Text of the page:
Old School

It was not a remarkable building.  It was like other school buildings that were built in the 30’s and 40’s; lots of red bricks and tall windows, dimly lit wide hallways, institutional colors of paint on the walls, tile floors.  It was sturdy and meant to last forever despite the wear and tear of thousands of rambunctious kids, muddy boots, indoor recesses, and community events.

auditorium HC

Hardin Central Original staff

Hardin Central Original staff

When the old school opened in 1939,  it was the first time this many children had been in one location.  They came from one room schools scattered about the county.  This modern, state of the art building became the focal point of the community.  It wasn’t just a place that opened at eight o’clock and closed at  three.  It played host to Farm Bureau events, Grange contests, dances and sock hops, 4H fashion shows and judgings, Board of Education meetings, school musicals and operettas, penny suppers, spaghetti dinners, art shows, science fairs, traveling storytellers, acting troupes, school carnivals, and basketball, wrestling, and other sports practices and games. It was where childhood sweethearts met, kisses were stolen, notes were written, and best friends were discovered.  There were scores of eighth grade graduations and spelling bees, pie auctions, cake walks and PTA meetings.

 The old school was alive with the lives of the community and it belonged to everyone. It was the community.

When I began teaching at the school, it had already been through a midlife crisis.  A “new addition”  had been added to the east end of the building and it was no longer the “country” school… it had been absorbed into the city school system.  


 It was the beginning of my career.  It’s where I jumped in head first, ready to swim or sink.   It’s where all the college methods courses got tossed out the window and where I made friendships that lasted a lifetime.  It was where I learned to teach.  

A week or so ago, the old school came tumbling down. It was a victim of progress, a change for the better, time to move on.  The children and teachers had already moved into a modern, state of the art building. Once again it  was the first time this many children had been in one location.  This time they came from several elementary schools scattered about the city.   It’s doubtful that this new building will serve the same purpose as the old building. It will be a place of learning, but not a community focal point as schools were in the past.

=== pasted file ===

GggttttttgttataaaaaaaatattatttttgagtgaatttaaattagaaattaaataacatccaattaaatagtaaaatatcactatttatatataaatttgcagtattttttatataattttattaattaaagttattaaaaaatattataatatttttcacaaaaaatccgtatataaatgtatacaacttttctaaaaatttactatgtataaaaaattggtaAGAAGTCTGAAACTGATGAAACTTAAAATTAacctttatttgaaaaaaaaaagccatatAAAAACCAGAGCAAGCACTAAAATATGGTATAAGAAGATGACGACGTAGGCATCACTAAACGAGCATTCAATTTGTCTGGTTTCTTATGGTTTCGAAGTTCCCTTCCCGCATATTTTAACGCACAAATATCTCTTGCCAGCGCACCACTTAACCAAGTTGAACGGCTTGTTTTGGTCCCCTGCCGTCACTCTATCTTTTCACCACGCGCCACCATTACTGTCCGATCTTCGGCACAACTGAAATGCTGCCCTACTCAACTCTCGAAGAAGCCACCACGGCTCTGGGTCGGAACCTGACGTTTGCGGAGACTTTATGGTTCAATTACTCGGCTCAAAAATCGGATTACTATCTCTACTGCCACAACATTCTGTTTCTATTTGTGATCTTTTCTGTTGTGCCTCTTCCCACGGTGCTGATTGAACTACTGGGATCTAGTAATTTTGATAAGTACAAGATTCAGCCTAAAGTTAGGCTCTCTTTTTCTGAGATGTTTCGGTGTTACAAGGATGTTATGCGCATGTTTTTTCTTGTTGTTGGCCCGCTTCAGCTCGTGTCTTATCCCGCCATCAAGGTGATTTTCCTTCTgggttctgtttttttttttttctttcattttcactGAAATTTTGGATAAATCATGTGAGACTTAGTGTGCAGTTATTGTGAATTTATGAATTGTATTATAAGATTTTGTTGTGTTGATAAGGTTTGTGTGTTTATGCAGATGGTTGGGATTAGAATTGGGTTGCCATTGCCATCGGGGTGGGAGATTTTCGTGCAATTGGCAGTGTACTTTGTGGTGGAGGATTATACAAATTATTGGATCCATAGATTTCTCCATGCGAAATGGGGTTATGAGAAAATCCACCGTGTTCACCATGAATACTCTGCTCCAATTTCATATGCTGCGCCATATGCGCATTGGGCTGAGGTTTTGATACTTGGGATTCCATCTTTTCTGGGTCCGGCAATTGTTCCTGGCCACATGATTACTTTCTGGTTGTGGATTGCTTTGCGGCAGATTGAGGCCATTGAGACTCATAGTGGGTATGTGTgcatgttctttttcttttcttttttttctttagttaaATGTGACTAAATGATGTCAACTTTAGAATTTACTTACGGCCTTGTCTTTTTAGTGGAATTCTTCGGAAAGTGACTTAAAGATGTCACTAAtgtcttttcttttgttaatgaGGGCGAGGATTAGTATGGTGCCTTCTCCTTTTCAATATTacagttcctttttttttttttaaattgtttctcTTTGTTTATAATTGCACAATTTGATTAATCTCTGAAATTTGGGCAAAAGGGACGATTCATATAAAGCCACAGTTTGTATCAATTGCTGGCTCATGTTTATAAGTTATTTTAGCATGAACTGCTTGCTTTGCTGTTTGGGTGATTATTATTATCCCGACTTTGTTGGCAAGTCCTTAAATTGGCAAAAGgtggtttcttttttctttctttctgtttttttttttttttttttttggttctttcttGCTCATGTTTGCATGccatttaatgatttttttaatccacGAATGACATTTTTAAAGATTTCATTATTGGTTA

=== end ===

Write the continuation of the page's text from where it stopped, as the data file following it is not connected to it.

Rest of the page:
A small pile of bricks still waits for those who want a piece of local history to cherish.  The playground equipment will be gone eventually and a green space will appear, with hopes of new businesses or developments moving in and taking over the site.

 But it will be a long time until the memories of the old school are gone.


About Life in the 50's and beyond...

Welcome to Life in the 50's and 60's and beyond .... where I write about my childhood memories, music of the 60's and about life in the country. I am a mother, grandmother, farmer's wife, business owner, and retired teacher.
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9 Responses to Old School

  1. LB says:

    I do wish there was a way to reclaim and repurpose old buildings. Nice tribute!


  2. Luanne says:

    So very sad. I love your description of the school..


  3. Grace says:

    I hope that you picked up a brick to treasure and remind you of that special time.
    Lovely writing.


  4. Sue Sanders says:

    A touching tribute to Hardin Central. Our memories in
    Kenton start there when the kids started school.

    Liked by 1 person

  5. Bill Jones says:

    Thanks for the memories – mine are of the Statesboro Junior High – which before that had been the Statesboro Institute – junior high and high. Now it’s gone and a modern admin building replaced it. But, as you say, the memories live on.

    Liked by 1 person

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